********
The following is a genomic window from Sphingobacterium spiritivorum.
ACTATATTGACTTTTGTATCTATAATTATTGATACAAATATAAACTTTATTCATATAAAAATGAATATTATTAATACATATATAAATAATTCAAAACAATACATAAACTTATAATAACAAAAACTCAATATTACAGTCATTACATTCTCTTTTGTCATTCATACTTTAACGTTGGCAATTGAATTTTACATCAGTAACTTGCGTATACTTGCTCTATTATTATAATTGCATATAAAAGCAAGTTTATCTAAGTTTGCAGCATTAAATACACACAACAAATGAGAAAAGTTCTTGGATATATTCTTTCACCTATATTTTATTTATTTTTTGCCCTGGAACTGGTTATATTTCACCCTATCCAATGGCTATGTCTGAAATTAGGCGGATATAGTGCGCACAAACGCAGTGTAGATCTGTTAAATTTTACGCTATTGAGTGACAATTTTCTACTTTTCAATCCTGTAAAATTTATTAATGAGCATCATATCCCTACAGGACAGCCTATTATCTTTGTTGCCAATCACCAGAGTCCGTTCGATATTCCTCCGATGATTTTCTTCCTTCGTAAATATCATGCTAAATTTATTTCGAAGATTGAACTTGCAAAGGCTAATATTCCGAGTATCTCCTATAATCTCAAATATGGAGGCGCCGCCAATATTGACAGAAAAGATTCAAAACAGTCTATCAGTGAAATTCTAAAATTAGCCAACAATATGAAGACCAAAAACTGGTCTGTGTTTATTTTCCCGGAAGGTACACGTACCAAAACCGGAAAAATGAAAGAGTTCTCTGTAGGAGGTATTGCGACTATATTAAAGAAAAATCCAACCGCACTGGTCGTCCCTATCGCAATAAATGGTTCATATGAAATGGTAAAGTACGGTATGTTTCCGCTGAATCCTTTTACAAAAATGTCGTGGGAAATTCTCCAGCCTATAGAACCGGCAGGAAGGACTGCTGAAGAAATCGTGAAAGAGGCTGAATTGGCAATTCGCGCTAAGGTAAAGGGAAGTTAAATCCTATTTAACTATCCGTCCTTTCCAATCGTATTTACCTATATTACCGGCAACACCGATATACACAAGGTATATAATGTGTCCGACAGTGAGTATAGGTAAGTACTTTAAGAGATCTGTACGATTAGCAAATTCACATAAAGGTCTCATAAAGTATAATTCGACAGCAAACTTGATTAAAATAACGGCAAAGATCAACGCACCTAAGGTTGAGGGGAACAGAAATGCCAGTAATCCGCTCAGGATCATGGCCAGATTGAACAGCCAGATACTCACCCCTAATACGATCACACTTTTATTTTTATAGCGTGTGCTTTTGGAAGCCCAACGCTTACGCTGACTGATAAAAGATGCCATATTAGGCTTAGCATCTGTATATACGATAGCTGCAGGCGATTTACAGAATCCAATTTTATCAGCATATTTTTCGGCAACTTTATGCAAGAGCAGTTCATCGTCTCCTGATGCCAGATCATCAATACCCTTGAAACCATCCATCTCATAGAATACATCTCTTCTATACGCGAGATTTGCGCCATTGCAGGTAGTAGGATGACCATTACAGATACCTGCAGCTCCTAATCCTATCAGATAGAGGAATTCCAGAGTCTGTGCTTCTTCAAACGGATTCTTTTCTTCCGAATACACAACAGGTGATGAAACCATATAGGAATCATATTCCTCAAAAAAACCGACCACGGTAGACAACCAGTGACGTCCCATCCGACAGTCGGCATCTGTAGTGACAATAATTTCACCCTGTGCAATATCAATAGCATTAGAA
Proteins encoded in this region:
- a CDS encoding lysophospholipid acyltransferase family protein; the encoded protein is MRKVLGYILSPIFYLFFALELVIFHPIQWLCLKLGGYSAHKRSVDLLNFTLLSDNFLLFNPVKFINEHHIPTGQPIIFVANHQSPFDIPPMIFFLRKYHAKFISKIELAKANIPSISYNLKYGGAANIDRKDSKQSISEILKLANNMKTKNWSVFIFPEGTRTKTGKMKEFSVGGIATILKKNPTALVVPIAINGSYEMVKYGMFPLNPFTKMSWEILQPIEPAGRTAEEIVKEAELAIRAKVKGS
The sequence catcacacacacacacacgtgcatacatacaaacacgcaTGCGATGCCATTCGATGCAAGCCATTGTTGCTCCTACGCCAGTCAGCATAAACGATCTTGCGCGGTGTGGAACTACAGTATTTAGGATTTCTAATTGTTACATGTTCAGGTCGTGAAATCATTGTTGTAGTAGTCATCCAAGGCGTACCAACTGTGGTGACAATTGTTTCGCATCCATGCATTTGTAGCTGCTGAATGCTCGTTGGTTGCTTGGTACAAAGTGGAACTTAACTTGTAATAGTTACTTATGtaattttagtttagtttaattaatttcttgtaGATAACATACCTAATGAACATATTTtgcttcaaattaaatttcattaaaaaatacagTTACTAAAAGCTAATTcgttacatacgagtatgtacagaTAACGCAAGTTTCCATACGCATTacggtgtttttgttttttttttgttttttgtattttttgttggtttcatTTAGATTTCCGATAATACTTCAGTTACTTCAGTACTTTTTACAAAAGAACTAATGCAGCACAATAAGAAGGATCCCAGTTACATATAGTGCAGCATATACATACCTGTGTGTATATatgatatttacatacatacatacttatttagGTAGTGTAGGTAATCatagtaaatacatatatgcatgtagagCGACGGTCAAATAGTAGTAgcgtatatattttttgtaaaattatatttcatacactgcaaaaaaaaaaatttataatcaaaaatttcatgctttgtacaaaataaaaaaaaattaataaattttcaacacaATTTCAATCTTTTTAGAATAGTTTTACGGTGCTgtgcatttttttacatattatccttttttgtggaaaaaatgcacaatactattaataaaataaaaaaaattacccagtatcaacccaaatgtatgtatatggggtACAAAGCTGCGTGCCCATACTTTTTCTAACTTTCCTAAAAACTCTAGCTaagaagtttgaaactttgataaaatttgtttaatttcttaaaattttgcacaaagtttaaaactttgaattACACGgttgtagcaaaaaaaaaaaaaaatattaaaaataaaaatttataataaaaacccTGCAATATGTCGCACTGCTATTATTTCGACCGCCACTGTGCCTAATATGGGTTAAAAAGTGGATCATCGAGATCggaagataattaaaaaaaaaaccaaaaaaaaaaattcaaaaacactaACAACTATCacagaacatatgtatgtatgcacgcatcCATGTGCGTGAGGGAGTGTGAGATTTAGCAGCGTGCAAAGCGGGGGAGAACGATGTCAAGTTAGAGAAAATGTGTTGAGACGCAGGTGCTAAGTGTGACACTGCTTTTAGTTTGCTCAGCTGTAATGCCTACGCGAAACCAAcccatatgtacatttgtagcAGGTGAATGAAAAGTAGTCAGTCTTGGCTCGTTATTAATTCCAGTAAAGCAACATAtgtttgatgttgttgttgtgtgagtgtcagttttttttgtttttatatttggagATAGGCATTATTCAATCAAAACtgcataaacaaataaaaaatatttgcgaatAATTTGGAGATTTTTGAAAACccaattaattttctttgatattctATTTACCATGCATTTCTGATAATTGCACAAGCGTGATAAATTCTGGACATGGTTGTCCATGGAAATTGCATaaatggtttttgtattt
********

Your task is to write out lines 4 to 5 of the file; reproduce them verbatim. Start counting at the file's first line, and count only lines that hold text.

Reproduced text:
- a CDS encoding lysophospholipid acyltransferase family protein; the encoded protein is MRKVLGYILSPIFYLFFALELVIFHPIQWLCLKLGGYSAHKRSVDLLNFTLLSDNFLLFNPVKFINEHHIPTGQPIIFVANHQSPFDIPPMIFFLRKYHAKFISKIELAKANIPSISYNLKYGGAANIDRKDSKQSISEILKLANNMKTKNWSVFIFPEGTRTKTGKMKEFSVGGIATILKKNPTALVVPIAINGSYEMVKYGMFPLNPFTKMSWEILQPIEPAGRTAEEIVKEAELAIRAKVKGS
The sequence catcacacacacacacacgtgcatacatacaaacacgcaTGCGATGCCATTCGATGCAAGCCATTGTTGCTCCTACGCCAGTCAGCATAAACGATCTTGCGCGGTGTGGAACTACAGTATTTAGGATTTCTAATTGTTACATGTTCAGGTCGTGAAATCATTGTTGTAGTAGTCATCCAAGGCGTACCAACTGTGGTGACAATTGTTTCGCATCCATGCATTTGTAGCTGCTGAATGCTCGTTGGTTGCTTGGTACAAAGTGGAACTTAACTTGTAATAGTTACTTATGtaattttagtttagtttaattaatttcttgtaGATAACATACCTAATGAACATATTTtgcttcaaattaaatttcattaaaaaatacagTTACTAAAAGCTAATTcgttacatacgagtatgtacagaTAACGCAAGTTTCCATACGCATTacggtgtttttgttttttttttgttttttgtattttttgttggtttcatTTAGATTTCCGATAATACTTCAGTTACTTCAGTACTTTTTACAAAAGAACTAATGCAGCACAATAAGAAGGATCCCAGTTACATATAGTGCAGCATATACATACCTGTGTGTATATatgatatttacatacatacatacttatttagGTAGTGTAGGTAATCatagtaaatacatatatgcatgtagagCGACGGTCAAATAGTAGTAgcgtatatattttttgtaaaattatatttcatacactgcaaaaaaaaaaatttataatcaaaaatttcatgctttgtacaaaataaaaaaaaattaataaattttcaacacaATTTCAATCTTTTTAGAATAGTTTTACGGTGCTgtgcatttttttacatattatccttttttgtggaaaaaatgcacaatactattaataaaataaaaaaaattacccagtatcaacccaaatgtatgtatatggggtACAAAGCTGCGTGCCCATACTTTTTCTAACTTTCCTAAAAACTCTAGCTaagaagtttgaaactttgataaaatttgtttaatttcttaaaattttgcacaaagtttaaaactttgaattACACGgttgtagcaaaaaaaaaaaaaaatattaaaaataaaaatttataataaaaacccTGCAATATGTCGCACTGCTATTATTTCGACCGCCACTGTGCCTAATATGGGTTAAAAAGTGGATCATCGAGATCggaagataattaaaaaaaaaaccaaaaaaaaaaattcaaaaacactaACAACTATCacagaacatatgtatgtatgcacgcatcCATGTGCGTGAGGGAGTGTGAGATTTAGCAGCGTGCAAAGCGGGGGAGAACGATGTCAAGTTAGAGAAAATGTGTTGAGACGCAGGTGCTAAGTGTGACACTGCTTTTAGTTTGCTCAGCTGTAATGCCTACGCGAAACCAAcccatatgtacatttgtagcAGGTGAATGAAAAGTAGTCAGTCTTGGCTCGTTATTAATTCCAGTAAAGCAACATAtgtttgatgttgttgttgtgtgagtgtcagttttttttgtttttatatttggagATAGGCATTATTCAATCAAAACtgcataaacaaataaaaaatatttgcgaatAATTTGGAGATTTTTGAAAACccaattaattttctttgatattctATTTACCATGCATTTCTGATAATTGCACAAGCGTGATAAATTCTGGACATGGTTGTCCATGGAAATTGCATaaatggtttttgtattt